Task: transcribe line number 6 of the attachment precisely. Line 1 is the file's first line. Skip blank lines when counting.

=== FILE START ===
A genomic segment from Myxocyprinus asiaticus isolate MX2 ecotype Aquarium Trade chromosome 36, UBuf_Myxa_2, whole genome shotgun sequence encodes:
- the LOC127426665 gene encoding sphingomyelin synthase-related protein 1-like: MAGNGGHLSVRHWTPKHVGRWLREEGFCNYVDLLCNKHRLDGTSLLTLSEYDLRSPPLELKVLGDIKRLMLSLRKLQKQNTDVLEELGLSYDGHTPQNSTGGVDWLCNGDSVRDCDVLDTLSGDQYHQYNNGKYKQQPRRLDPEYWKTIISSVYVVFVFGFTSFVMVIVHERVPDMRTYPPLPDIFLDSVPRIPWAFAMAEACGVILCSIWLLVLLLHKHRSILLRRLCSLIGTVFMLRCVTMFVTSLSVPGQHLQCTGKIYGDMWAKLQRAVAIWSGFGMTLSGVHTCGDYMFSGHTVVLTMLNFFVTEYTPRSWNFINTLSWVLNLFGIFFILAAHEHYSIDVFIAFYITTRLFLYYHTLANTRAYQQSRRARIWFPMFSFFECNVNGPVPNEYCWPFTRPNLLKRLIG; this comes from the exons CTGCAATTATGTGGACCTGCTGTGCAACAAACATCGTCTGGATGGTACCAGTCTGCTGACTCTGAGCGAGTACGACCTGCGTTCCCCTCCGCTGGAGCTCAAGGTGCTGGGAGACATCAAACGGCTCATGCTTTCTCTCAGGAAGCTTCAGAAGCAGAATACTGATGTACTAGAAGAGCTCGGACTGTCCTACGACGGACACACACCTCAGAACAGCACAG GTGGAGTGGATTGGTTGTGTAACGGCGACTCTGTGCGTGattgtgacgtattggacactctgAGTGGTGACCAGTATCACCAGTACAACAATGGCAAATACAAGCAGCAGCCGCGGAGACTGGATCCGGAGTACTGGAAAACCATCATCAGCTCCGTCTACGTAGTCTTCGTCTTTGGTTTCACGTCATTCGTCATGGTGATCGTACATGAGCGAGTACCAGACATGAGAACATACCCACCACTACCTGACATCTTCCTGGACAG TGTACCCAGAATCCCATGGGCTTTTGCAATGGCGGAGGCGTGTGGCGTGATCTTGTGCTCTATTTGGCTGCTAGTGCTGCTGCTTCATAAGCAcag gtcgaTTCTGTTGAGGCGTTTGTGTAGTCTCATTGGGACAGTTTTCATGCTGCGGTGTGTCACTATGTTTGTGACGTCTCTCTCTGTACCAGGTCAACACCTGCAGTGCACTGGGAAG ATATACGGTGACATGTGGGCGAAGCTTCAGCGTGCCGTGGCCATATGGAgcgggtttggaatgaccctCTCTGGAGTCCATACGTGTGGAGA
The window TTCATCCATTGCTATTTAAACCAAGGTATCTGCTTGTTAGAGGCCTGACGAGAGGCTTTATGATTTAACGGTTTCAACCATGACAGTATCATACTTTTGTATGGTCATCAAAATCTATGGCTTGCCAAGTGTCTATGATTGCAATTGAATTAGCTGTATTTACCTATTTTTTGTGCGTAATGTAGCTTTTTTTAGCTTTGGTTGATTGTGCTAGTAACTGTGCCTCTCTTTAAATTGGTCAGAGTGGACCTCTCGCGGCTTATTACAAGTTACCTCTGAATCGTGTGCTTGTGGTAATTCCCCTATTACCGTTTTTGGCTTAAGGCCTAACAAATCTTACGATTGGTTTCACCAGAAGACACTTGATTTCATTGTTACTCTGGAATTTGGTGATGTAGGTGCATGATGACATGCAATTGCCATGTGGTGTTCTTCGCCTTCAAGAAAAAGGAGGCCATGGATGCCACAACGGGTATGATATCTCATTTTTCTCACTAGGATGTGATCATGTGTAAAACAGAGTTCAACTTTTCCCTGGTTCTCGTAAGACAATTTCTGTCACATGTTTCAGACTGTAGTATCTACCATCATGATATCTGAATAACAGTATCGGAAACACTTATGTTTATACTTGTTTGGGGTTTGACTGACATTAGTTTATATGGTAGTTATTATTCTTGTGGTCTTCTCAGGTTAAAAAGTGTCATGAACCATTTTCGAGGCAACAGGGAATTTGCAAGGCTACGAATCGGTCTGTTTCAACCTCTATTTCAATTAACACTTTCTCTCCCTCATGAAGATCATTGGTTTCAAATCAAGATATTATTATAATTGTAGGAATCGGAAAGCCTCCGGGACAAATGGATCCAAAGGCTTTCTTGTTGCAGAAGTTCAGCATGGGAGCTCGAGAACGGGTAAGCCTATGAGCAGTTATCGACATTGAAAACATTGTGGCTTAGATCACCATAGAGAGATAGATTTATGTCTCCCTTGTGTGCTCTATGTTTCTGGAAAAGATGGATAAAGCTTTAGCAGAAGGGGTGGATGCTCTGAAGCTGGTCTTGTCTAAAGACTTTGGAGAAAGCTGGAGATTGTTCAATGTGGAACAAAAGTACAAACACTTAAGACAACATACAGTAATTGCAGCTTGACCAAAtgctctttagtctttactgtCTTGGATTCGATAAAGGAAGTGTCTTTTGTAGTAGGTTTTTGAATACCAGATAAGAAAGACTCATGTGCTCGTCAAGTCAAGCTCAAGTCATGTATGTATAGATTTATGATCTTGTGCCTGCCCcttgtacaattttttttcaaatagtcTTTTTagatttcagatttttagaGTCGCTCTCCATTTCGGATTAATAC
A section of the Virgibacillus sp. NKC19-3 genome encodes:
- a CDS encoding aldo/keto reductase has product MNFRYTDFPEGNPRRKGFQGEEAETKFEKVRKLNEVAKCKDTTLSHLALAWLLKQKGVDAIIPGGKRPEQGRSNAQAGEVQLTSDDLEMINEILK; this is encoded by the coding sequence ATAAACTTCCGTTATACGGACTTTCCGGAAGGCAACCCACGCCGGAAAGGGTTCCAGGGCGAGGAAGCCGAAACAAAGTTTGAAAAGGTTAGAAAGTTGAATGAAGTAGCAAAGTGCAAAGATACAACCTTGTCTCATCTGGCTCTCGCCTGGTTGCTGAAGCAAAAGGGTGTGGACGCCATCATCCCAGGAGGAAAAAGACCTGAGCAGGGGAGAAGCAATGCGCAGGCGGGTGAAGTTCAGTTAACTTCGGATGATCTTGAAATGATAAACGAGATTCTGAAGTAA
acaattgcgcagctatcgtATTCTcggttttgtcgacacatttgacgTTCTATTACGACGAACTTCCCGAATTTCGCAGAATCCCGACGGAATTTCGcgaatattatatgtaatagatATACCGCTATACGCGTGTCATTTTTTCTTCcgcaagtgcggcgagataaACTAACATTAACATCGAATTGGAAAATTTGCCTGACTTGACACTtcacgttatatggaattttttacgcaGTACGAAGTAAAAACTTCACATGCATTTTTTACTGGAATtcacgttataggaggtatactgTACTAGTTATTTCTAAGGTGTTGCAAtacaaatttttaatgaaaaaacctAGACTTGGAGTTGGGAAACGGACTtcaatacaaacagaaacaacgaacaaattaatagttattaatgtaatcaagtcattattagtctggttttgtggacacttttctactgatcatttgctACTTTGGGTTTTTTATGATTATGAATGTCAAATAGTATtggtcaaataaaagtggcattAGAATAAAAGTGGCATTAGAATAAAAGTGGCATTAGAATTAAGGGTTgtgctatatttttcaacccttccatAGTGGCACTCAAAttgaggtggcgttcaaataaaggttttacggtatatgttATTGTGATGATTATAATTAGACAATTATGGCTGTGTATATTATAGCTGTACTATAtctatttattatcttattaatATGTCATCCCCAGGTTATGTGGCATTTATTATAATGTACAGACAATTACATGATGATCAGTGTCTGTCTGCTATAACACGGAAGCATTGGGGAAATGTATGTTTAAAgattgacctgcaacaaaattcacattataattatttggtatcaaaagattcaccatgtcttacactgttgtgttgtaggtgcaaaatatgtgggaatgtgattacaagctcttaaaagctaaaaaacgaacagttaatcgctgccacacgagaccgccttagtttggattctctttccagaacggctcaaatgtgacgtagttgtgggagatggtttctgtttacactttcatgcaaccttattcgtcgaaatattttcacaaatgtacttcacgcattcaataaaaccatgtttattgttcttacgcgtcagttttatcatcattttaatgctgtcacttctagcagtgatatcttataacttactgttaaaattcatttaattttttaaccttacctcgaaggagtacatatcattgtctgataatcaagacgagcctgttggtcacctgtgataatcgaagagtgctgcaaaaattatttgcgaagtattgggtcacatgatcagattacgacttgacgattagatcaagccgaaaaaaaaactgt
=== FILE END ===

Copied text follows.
acaattgcgcagctatcgtATTCTcggttttgtcgacacatttgacgTTCTATTACGACGAACTTCCCGAATTTCGCAGAATCCCGACGGAATTTCGcgaatattatatgtaatagatATACCGCTATACGCGTGTCATTTTTTCTTCcgcaagtgcggcgagataaACTAACATTAACATCGAATTGGAAAATTTGCCTGACTTGACACTtcacgttatatggaattttttacgcaGTACGAAGTAAAAACTTCACATGCATTTTTTACTGGAATtcacgttataggaggtatactgTACTAGTTATTTCTAAGGTGTTGCAAtacaaatttttaatgaaaaaacctAGACTTGGAGTTGGGAAACGGACTtcaatacaaacagaaacaacgaacaaattaatagttattaatgtaatcaagtcattattagtctggttttgtggacacttttctactgatcatttgctACTTTGGGTTTTTTATGATTATGAATGTCAAATAGTATtggtcaaataaaagtggcattAGAATAAAAGTGGCATTAGAATAAAAGTGGCATTAGAATTAAGGGTTgtgctatatttttcaacccttccatAGTGGCACTCAAAttgaggtggcgttcaaataaaggttttacggtatatgttATTGTGATGATTATAATTAGACAATTATGGCTGTGTATATTATAGCTGTACTATAtctatttattatcttattaatATGTCATCCCCAGGTTATGTGGCATTTATTATAATGTACAGACAATTACATGATGATCAGTGTCTGTCTGCTATAACACGGAAGCATTGGGGAAATGTATGTTTAAAgattgacctgcaacaaaattcacattataattatttggtatcaaaagattcaccatgtcttacactgttgtgttgtaggtgcaaaatatgtgggaatgtgattacaagctcttaaaagctaaaaaacgaacagttaatcgctgccacacgagaccgccttagtttggattctctttccagaacggctcaaatgtgacgtagttgtgggagatggtttctgtttacactttcatgcaaccttattcgtcgaaatattttcacaaatgtacttcacgcattcaataaaaccatgtttattgttcttacgcgtcagttttatcatcattttaatgctgtcacttctagcagtgatatcttataacttactgttaaaattcatttaattttttaaccttacctcgaaggagtacatatcattgtctgataatcaagacgagcctgttggtcacctgtgataatcgaagagtgctgcaaaaattatttgcgaagtattgggtcacatgatcagattacgacttgacgattagatcaagccgaaaaaaaaactgt